I was in Las Vegas over the weekend. If the country is in a serious bail out/tarp fund recession, you wouldn't know it in Las Vegas.
The traffic slowed to a crawl 45 minutes out on interstate 15. It was bumper to bumper until I pulled into my hotel.
I have been coming to Vegas since I was 19. It never changes but it is never the same. That is not as much of a contradiction as you might think.
I can't remember the last time I drove to Las Vegas. It has to be seven years. What I remember as landmarks on the strip are dwarfed by new hotels. The end of the southern strip used to be Cesars; it is now almost lost in the middle of the strip.
You don't notice it as much if you are in a cab coming from the airport. The cabs usually avoid the strip as much as they can.
The strip never really looks the same to me from one time to the next. I am rarely at the same hotel visit to visit. They are always tearing down or building up and constantly re-decorating. Some of my best memories are in hotels that don't even exist any more.
What never changes is the product. Gambling, drinking, and sexy entertainment have always been on the push list. They just keep building bigger and fancier boxes to lure you into purchasing the product.
I watched the gaming tables give way to more slots. The slots went from mechanical bandits to digital video robbers. Keno was gone from the coffee shops many trips ago. And now coins are gone.
The new slot machines don't take change. The least amount you can invest in a machine is a paper dollar. If you win, you don't get that rush of hearing coins clanging into the tray below. What you get is "credits" in the form of a paper receipt, like what you get at a grocery store. You can cash them in at the cage or use it like paper money in another machine. When it prints out, the machine plays the "sound" of coins hitting the tray. Even in this digital age it is virtually not the same.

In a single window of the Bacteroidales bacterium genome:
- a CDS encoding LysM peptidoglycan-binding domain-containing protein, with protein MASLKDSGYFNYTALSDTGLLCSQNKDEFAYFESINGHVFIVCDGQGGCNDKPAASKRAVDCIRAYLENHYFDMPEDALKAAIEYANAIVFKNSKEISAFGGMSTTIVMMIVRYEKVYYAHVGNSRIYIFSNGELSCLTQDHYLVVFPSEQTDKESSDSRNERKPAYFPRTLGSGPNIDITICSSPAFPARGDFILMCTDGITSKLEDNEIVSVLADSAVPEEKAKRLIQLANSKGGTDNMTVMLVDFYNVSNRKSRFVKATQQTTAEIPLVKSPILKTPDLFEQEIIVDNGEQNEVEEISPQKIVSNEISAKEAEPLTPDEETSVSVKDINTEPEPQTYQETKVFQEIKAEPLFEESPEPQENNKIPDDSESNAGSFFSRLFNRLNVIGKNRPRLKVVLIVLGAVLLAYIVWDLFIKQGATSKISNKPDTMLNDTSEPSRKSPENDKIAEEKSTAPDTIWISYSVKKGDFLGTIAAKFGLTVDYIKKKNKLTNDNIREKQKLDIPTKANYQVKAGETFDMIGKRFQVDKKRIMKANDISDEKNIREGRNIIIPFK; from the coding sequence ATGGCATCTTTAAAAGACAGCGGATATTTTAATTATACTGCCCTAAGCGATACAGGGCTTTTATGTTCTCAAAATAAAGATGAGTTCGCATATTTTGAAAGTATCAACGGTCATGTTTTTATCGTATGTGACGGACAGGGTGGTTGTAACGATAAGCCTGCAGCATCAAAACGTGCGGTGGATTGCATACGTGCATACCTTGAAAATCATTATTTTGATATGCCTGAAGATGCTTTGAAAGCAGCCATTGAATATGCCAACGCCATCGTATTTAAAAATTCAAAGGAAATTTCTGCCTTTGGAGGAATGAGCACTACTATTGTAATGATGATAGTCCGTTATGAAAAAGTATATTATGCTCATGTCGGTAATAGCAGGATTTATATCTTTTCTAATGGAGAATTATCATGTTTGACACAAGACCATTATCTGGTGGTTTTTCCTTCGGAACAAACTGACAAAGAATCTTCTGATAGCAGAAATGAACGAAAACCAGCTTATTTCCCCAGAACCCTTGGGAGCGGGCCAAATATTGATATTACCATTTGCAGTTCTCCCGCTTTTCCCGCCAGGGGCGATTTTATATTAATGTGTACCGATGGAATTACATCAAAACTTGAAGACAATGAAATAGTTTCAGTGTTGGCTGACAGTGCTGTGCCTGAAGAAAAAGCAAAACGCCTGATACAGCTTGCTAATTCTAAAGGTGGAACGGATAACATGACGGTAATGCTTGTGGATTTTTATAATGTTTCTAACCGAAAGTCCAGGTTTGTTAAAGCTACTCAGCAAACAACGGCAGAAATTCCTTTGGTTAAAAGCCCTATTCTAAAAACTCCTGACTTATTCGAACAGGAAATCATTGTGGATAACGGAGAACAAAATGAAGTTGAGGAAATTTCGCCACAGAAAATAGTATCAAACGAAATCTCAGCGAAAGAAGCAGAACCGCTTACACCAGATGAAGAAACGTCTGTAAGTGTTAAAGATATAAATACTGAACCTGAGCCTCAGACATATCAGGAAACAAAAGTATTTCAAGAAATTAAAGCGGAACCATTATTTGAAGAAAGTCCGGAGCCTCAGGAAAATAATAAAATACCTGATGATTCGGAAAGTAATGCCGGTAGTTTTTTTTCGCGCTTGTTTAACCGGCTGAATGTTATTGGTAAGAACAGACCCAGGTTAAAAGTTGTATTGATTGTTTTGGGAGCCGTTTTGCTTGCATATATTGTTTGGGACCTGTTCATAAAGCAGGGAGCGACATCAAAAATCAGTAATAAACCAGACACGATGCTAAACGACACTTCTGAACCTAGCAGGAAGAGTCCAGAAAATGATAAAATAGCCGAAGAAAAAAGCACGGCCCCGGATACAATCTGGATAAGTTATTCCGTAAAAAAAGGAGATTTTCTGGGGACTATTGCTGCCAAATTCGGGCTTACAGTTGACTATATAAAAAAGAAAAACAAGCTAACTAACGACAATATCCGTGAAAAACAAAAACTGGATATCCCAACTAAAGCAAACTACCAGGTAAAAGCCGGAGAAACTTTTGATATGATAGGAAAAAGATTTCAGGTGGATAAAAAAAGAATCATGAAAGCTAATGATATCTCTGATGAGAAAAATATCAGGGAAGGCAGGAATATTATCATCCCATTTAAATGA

The big scam is the odds on forgetting to cash in a 3 dollar receipt or losing it altogether. They are absolutely in favor of the house. The phrase "What happens in Vegas stays in Vegas" is never more true than for your cash. In fact, I found a two dollar coupon hidden among my travel receipts. It says in bold letters that it is only good for the next 60 days and only at the same hotel. The odds must be very long on me remembering to bring it back in the next two months.
Las Vegas used to be a romantic dream to me. Performing there was the apex. Early on it was like a Sinatra fantasy. People dressed up after dark. There was a ketchy class to it all. Everyone could pretend to be a high roller. You could get a good table for a show by tipping the right amount. Now it's over priced cover charges and tickets. (The cover for the Lounge at the Wynn is $100.00 per person. The only entertainment inside is a DJ, and call drinks are $20 bucks each.)
Now days you see guys walking around the casino at night in "wife beaters", flip flops and a bottle of Bud dangling from their hand. It isn't what Frank had in mind when he opened Cal Neva.
The dream ended for me in 1978. I was booked as opening act for Donny and Marie at the Hilton. They couldn't have been hotter then. They had their show on TV and even installed an ice rink on stage for the "Osmond Ice Dancers" also on there television show. We did two shows a night seven nights a week, no day off, for three weeks.
I learned then that Vegas is a two day town. Like dead fish it begins to smell after three days. I still think of that time as the longest three weeks of my life. Las Vegas was never the same for me after that. I have made countless visits since, and had some great times, but from 1978 on it was just a job, not a dream.
I know I am a romantic at heart. Elegant Las Vegas was then and is now an oxymoron. Now I leave Las Vegas with a paycheck not winnings and I write off expenses not losses. But there is something in me that misses the Rat Pack, or knowing that Sinatra and Elvis might be in town.
Perhaps it is the curse of age. I remember a different world. The twin towers were majestic, Iran was Persia, Russia was the only evil empire, no one blogged or Twittered, and the mob ran Vegas. Maybe those were the good old days maybe they weren't. The only thing for sure is: that's not the way it is now.
Donny and Marie were back in Las Vegas last weekend. Their picture is ten stories high on the side of the Flamingo Hotel. They are hot again because Marie was on "Dancing with the Stars". They sell expensive pictures of the Rat Pack at the gift shop. There is are fourteen performing Elvis impersonators, and Sinatra songs play over the Muzak system. Go figure.